Nanotemplate-Engineered Nanoparticles Containing Gadolinium for Magnetic Resonance Imaging of Tumors

Department of Pharmaceutical Sciences, University of Kentucky, Lexington, Kentucky 40536-0082, USA.
Investigative Radiology (Impact Factor: 4.44). 03/2008; 43(2):129-40. DOI: 10.1097/RLI.0b013e31815878dd
Source: PubMed


To design nanoparticles containing accessible gadolinium atoms (Gd-NPs) as a contrast agent for magnetic resonance imaging of tumors.
Nanoparticles containing phospholipid-chelates (phosphoethanolamine diethylenetriaminepentaacetate) and DSPE-PEG (MW5000) were prepared from Brij 78 and stearyl alcohol using the nanotemplate engineering approach. After addition of GdCl3, the presence of gadolinium on the surface of nanoparticles was quantified using inductively coupled plasma atomic emission spectroscopy. The in vitro relaxivities of the Gd-NPs in phosphate buffered saline were assessed at 4.7 T. The conditional binding constants of nanoparticle formulations were determined spectrophotometrically by competitive titration. Transmetallation kinetics of Gd from nanoparticles with Cu2+ and Zn2+ as the competing ions was measured in acetate buffer. The biodistribution profiles, pharmacokinetics, and contrast enhancement in tumor region was studied after administration of Gd-NPs to nude mice bearing A549 lung carcinoma xenografts.
Gd-NPs with an average diameter of 138 nm possessing surface chelating functions were prepared from GRAS (generally regarded as safe) materials. The longitudinal relaxivity (r1) and transverse relaxivity (r2) of Gd-NPs in 10% fetal bovine serum at 4.7 T were 7.1 (+/-0.2) and 13.0 (+/-0.7) 1/mM/s, respectively. These pegylated Gd-NPs had enhanced relaxivities and exhibited particle size stability, sufficient binding affinity, and kinetic inertness under physiologic conditions. The contrast enhancement in tumors was demonstrated 40, 120, and 360 minutes after intravenous injection of Gd-NPs at a dose of 0.1 mmol Gd/kg. The Gd plasma concentration of Gd-NPs over a period of 24 hours fit a two-compartmental model with Cl sys = 0.89 mL/h and MRT = 5.93 h. The amount of Gd that accumulated in the tumor region was consistent with the estimated value obtained by T1 measurements using MR imaging.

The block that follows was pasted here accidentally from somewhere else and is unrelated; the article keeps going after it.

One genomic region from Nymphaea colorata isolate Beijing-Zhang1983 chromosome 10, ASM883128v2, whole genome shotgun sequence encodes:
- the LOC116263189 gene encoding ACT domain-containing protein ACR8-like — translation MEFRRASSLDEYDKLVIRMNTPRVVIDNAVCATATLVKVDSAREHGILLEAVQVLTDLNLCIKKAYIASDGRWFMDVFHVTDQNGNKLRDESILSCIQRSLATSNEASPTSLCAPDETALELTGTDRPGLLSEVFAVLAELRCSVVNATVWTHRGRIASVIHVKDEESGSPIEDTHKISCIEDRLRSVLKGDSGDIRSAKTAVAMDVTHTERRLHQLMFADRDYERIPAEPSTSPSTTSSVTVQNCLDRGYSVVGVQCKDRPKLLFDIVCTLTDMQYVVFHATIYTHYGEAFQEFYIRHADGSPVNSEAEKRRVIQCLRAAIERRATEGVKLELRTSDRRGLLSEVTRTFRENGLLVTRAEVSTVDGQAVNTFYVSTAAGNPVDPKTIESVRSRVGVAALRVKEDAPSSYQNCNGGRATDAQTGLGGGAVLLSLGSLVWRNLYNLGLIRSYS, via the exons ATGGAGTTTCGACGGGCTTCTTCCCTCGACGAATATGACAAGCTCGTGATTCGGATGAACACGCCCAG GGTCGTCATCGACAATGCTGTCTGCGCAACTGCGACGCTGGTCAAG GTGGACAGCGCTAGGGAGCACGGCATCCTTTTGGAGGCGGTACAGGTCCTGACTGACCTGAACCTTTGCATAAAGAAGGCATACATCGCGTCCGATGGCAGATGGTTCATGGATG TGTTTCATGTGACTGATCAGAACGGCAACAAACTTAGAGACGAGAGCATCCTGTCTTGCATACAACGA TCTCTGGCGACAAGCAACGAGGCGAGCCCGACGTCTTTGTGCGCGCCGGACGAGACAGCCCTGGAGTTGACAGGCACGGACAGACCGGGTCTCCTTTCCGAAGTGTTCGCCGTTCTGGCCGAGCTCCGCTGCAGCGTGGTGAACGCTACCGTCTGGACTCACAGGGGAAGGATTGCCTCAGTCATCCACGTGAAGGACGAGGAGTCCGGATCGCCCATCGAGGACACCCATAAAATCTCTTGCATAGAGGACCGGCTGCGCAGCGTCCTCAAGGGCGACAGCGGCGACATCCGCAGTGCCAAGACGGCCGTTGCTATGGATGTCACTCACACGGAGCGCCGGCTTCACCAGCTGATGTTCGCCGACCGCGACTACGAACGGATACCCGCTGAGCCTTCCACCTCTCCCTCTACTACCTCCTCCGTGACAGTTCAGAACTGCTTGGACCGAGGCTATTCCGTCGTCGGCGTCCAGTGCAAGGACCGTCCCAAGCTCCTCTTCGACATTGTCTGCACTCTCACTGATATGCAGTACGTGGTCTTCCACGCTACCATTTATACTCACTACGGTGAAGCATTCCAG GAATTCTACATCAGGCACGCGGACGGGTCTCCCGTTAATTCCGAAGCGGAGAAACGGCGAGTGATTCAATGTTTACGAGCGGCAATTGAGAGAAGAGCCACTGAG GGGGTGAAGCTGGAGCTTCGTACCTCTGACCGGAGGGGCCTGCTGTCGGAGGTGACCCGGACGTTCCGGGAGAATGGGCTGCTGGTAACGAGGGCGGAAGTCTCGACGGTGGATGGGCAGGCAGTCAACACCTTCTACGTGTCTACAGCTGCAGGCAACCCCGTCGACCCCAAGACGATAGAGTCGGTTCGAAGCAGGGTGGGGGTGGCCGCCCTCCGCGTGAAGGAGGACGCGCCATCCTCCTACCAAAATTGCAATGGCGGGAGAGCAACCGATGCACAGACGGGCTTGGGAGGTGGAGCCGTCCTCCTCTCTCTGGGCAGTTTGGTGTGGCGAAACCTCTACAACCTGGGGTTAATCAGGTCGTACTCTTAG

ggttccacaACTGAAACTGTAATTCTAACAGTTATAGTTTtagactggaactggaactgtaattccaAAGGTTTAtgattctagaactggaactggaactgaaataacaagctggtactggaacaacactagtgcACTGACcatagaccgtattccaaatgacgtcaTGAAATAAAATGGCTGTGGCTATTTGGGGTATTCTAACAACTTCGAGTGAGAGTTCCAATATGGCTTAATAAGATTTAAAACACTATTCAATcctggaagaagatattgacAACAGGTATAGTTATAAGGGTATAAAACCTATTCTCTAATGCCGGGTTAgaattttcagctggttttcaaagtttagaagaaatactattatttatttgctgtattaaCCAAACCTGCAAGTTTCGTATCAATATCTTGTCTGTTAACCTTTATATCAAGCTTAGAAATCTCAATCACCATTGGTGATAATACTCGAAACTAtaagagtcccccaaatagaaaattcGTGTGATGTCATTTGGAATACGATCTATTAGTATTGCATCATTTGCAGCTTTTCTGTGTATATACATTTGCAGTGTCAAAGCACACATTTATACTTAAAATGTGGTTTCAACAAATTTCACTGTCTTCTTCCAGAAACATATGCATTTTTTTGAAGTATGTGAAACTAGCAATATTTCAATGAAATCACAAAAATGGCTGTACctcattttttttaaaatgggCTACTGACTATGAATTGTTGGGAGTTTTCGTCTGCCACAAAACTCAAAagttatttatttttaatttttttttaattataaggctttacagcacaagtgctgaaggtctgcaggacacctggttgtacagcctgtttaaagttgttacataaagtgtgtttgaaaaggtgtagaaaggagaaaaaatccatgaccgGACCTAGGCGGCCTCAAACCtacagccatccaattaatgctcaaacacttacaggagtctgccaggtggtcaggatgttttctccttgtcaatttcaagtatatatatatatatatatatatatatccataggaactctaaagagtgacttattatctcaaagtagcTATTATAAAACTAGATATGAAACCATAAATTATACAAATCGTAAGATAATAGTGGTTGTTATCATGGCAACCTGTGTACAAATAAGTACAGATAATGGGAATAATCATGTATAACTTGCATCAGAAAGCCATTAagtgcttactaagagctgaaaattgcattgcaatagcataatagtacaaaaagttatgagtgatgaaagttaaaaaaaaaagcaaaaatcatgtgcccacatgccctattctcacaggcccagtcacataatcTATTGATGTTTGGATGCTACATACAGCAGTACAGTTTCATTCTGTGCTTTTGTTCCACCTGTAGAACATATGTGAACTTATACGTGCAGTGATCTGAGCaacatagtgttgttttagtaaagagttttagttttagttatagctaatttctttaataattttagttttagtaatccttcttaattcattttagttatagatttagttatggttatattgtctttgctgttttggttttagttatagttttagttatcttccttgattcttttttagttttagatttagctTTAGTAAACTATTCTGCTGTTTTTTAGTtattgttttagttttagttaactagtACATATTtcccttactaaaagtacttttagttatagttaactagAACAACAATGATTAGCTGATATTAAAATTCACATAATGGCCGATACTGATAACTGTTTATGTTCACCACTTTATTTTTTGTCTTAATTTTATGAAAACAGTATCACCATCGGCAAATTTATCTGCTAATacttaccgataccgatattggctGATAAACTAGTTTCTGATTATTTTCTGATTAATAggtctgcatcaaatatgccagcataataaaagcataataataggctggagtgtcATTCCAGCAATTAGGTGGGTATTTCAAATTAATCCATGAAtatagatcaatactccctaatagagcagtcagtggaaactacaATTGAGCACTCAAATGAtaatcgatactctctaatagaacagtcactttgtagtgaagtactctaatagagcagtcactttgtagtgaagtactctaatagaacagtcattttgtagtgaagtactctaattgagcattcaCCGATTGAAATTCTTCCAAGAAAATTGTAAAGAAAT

Pegylated nanoparticles composed of biocompatible, biodegradable materials and possessing accessible Gd ions on their surface induce relaxivities in the bulk water signal and accumulated sufficiently in tumors, demonstrating their utility as potential magnetic resonance imaging tumor contrast enhancement agents.

12 Reads
  • Source
    • "NPs less than 50 nm can reach the spleen and marrow through the endothelium of the liver or pass through the lymphatic system. NPs with diameters less than 200 nm can permeate into the tumor microvasculature.19 Thus, the size of NPs should be controlled with respect to the targeted organs. "
    [Show abstract] [Hide abstract]